Buckwheat Breton Cookies ” Mullingar”

Buckwheat Breton Cookies with Basque cider

When I am looking for a bit of inspiration, especially for a recipe, I like to go for a stroll; it could be a walk in the forest, a spin in my car, you get the idea. Yesterday, I decided to drive to Mullingar, I needed to go for a haircut, and get some Buckwheat flour. I drove the back roads, through the vast turf plains of the midlands, barren and stripped to the bone in a less romantic way that one might be used to, but it gave me a colour to start my story…

The barren bogland near Multyfarnham
Bog stripped to the bone – Co. Westmeath

I got to the famous Westmeath town well under an hour, got my haircut, just the way I like it, with as little small talk as possible. I found a little barber shop, across the road from the statue of famous Irish singer Joe Dolan, Mullingar born, a sweet and great entertainer who really reflected the kind mentality the people of the town have. A girl who was about my age, with a soft Eastern European accent, started to skillfully work on the little hair I have left; I was listening to the gentle “snap-snap” of her scissors. All was quiet and I started to drift in a more peaceful state, while shades of brown and grey fell on the black blouse that was wrapped around my neck. For some reasons, I thought about buckwheat again. I couldn’t help to reminisce that both our cultures – no matter how far apart they may be –  enjoy this ancient grain, maybe because of some ancestors we might have in common? “Man, I have to snap out of this!” I thought. I needed to do something sweet, that’s it. I paid the €10, left my usual tip, and went for a walk around town, drawn by the amazing cathedral in the heart of the city…

Mullingar Cathedral
Mullingar Cathedral

On the way home, I thought about Mullingar “The left handed mill” ( An Muileann gCearr), there goes the flour; I thought of its people, who I always find very friendly, quirky in the nicest sense of the term; I love the fact that they are very proud of their town, they seem  faithful to the multitude of little and bigger businesses it harbours, cafés, great boutique shops, a fantastic fishmonger who cares, a couple of cool book shops and that nerdy girl, with an unexpected tattoo on her wrist; a friendly health food store where I can get my lentils, beans, flours and spices ( I cook organic as much as I can), and a famous independent wine store outside the town… Pride, and independence, I have always liked that… This recipe is for you Mullingar, as you have inspired me again…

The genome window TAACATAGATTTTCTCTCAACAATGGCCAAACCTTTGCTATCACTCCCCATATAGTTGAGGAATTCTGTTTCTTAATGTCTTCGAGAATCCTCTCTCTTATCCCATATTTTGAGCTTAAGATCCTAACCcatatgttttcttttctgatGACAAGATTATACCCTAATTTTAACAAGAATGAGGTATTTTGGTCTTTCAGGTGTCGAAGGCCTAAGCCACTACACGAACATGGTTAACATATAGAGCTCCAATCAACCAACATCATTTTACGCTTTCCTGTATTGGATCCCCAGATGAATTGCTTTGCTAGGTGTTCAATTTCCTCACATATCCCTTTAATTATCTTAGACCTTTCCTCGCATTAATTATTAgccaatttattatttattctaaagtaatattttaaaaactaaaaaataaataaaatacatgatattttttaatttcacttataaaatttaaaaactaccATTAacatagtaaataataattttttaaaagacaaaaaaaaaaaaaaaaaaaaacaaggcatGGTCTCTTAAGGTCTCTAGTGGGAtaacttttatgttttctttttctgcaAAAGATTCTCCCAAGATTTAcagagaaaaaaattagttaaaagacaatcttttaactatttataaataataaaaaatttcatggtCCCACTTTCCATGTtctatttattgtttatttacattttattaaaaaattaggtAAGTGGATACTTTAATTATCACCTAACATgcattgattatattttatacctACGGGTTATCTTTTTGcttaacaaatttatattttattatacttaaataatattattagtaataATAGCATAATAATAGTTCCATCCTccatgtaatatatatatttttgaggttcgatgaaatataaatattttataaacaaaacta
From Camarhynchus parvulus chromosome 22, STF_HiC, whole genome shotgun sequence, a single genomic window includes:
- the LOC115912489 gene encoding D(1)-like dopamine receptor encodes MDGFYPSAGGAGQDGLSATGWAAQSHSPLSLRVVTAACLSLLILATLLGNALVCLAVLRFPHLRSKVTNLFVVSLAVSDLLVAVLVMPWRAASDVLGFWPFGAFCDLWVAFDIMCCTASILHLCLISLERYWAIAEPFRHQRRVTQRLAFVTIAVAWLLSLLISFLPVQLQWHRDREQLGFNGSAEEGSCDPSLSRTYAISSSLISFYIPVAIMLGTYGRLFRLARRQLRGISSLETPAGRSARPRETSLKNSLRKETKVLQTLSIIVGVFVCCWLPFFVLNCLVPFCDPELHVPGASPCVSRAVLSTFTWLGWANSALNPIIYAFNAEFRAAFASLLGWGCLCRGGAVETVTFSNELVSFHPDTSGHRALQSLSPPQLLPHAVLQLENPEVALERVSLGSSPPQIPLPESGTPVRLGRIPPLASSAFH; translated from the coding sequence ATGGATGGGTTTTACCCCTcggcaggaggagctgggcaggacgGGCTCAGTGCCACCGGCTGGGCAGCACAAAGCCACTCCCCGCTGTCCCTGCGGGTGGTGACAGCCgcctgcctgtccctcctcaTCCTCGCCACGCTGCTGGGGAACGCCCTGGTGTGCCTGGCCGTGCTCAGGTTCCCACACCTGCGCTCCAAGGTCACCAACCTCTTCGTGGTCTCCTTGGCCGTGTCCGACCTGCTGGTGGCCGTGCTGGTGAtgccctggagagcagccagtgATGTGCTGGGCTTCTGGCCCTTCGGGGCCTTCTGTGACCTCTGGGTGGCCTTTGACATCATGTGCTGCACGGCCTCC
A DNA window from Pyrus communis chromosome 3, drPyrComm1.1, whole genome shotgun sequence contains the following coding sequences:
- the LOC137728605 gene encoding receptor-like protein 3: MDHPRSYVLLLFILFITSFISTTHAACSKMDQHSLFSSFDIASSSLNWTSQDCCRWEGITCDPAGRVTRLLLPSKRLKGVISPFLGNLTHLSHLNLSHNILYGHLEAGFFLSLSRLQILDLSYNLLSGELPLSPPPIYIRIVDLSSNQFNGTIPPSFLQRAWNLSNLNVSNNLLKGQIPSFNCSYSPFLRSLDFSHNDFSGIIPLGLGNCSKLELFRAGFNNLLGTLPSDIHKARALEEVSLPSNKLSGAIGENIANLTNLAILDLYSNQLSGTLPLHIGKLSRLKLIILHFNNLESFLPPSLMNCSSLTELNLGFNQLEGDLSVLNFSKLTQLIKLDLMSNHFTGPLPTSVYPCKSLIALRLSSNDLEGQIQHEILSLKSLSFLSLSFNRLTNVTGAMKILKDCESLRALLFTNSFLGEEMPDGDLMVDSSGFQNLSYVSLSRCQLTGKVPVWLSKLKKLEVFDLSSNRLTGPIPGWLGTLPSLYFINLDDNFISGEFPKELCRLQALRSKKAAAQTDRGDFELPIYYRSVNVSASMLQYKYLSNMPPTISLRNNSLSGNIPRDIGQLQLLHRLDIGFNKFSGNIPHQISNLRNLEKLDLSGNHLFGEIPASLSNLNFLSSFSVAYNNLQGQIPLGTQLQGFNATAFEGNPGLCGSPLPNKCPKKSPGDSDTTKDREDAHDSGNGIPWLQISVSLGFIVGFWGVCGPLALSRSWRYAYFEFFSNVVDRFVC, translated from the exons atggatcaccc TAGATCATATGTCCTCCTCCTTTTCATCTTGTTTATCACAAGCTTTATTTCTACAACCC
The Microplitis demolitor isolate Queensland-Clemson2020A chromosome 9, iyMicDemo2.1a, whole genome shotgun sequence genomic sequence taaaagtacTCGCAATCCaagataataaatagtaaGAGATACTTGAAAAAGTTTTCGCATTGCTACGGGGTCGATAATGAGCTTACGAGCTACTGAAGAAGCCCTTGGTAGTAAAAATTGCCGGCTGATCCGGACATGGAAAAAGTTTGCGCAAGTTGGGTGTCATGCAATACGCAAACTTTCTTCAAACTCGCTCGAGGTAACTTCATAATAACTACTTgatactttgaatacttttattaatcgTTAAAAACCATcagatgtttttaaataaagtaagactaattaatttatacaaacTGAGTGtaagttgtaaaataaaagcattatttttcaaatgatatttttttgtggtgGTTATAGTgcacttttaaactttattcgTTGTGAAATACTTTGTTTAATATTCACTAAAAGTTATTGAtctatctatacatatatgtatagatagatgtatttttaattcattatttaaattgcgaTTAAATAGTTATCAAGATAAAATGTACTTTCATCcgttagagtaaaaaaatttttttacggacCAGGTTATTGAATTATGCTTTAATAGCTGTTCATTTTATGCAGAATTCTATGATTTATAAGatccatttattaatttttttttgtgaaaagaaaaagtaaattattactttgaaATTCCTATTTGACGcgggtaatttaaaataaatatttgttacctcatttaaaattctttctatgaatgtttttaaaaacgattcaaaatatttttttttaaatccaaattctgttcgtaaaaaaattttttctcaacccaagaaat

River God Gargoyle

You’ll need: (all organic but the butter)

  • 200g of buckwheat flour
  • 100g of butter in small cubes
  • A pinch of Breton sea salt
  • 3 egg yolks ( +1 for glazing)
  • A tbsp of baking powder ( organic corn extract)
  • 100g of caster sugar
  • A handful of Westmeath organic Kilbeggan oat flakes
  • A handful of organic raisins

How to:

Put the buckwheat flour, salt, sugar and baking powder together in a large bowl; add the cubed butter from cold.

First, butter and flour… etc

Rub the flour mix and the butter vigorously between your hands until you obtain a sandy like texture; this might take a few minutes, between 5 and 10, but it will be worth it…

Sand like texture…

Add the three egg yolks, and mix well with a spatula first, then with your hand…

Add the egg yolks…

Add the oat flakes and raisins; knead well until you get an homogenised dough ball.  Cover with film, and let it rest in the fridge for 20 minutes. Flour your working area, and start rolling the pastry. Cut little rings (or not so little, it is up to you) and place them on a floured baking tray.

Add the oat flakes and the raisins…
Ready for the egg wash…

Beat an extra full egg, and brush the little cookies…

Egg wash and in the oven it goes…

Bake at 200c for 15 to 20 minutes; don’t go too far, you don’t want them too dry….

Cookies are cooked…

A customer of mind from County Westmeath gave me some Basque cider last Christmas, and I decided to serve my cookies with it. I must say, it worked quite well, but a cup of tea or coffee will do just as nice.

Basque Cider…
Buckwheat Breton cookies “Mullingar”, with Basque cider…
Buckwheat Breton Cookies with Basque cider

Keep Well and Eat Happy,

Slán Tamall


10 thoughts on “Buckwheat Breton Cookies ” Mullingar”

  1. I’ve been told for the first time last week about the greatness of buckwheat cookies, and here comes your post today. Now, thanks to your beautiful encouraging pictures, I have 2 good reasons to give it a shot myself anytime soon! Go for haircuts more often, if that gives you that type of inspiration!! lol

    1. Hey, thank you Sophie! I just love the taste. Great to use as a short crust pastry for quiches and tarts. I will try not to go too often to the hairdresser or I’ll have nothing left, but I am taking your advice on board 😀 🙂

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